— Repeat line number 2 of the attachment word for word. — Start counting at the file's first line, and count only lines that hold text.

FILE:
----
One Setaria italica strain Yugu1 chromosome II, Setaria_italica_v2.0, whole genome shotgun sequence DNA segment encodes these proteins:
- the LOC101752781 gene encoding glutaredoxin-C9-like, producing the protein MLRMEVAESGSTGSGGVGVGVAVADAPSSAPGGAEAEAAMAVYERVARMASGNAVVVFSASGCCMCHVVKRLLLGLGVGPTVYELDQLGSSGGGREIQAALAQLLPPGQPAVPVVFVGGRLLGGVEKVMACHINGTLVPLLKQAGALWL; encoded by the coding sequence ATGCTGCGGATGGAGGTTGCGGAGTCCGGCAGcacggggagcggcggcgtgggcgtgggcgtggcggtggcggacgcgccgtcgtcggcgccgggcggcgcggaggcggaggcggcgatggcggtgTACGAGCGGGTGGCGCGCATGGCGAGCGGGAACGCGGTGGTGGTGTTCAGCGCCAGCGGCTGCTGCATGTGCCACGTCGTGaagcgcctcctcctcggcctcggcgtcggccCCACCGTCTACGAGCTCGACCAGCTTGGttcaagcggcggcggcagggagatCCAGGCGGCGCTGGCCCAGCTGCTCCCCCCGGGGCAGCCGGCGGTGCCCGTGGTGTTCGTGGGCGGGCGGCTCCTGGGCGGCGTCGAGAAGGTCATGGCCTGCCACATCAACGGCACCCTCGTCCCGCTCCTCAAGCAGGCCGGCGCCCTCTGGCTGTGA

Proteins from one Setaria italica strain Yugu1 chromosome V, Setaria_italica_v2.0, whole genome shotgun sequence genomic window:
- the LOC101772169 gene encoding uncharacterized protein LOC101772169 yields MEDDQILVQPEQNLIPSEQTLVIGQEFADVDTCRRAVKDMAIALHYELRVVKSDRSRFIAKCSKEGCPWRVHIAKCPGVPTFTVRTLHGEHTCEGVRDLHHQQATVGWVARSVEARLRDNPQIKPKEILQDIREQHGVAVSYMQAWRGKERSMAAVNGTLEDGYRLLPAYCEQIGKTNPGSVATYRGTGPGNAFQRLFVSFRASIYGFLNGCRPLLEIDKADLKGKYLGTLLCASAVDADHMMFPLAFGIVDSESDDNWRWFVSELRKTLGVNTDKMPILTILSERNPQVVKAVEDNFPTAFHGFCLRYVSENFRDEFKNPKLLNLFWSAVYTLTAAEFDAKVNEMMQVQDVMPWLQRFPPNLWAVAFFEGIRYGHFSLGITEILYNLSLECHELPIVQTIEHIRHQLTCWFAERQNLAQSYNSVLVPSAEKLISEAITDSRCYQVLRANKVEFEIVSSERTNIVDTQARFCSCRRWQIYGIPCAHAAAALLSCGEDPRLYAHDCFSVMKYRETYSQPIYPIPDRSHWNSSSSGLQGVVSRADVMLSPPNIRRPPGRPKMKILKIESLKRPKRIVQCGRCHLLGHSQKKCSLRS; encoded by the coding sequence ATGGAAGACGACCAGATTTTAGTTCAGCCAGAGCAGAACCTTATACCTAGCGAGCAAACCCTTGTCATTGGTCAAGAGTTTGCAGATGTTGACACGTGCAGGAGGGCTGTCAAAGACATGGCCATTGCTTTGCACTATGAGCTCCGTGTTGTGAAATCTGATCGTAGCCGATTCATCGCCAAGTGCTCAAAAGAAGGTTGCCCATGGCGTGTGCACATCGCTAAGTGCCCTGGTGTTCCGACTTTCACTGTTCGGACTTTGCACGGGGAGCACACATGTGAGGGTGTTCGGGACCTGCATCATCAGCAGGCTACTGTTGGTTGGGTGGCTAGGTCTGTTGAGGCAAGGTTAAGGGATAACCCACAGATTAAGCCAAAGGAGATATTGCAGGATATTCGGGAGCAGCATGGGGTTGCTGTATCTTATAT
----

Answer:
- the LOC101752781 gene encoding glutaredoxin-C9-like, producing the protein MLRMEVAESGSTGSGGVGVGVAVADAPSSAPGGAEAEAAMAVYERVARMASGNAVVVFSASGCCMCHVVKRLLLGLGVGPTVYELDQLGSSGGGREIQAALAQLLPPGQPAVPVVFVGGRLLGGVEKVMACHINGTLVPLLKQAGALWL; encoded by the coding sequence ATGCTGCGGATGGAGGTTGCGGAGTCCGGCAGcacggggagcggcggcgtgggcgtgggcgtggcggtggcggacgcgccgtcgtcggcgccgggcggcgcggaggcggaggcggcgatggcggtgTACGAGCGGGTGGCGCGCATGGCGAGCGGGAACGCGGTGGTGGTGTTCAGCGCCAGCGGCTGCTGCATGTGCCACGTCGTGaagcgcctcctcctcggcctcggcgtcggccCCACCGTCTACGAGCTCGACCAGCTTGGttcaagcggcggcggcagggagatCCAGGCGGCGCTGGCCCAGCTGCTCCCCCCGGGGCAGCCGGCGGTGCCCGTGGTGTTCGTGGGCGGGCGGCTCCTGGGCGGCGTCGAGAAGGTCATGGCCTGCCACATCAACGGCACCCTCGTCCCGCTCCTCAAGCAGGCCGGCGCCCTCTGGCTGTGA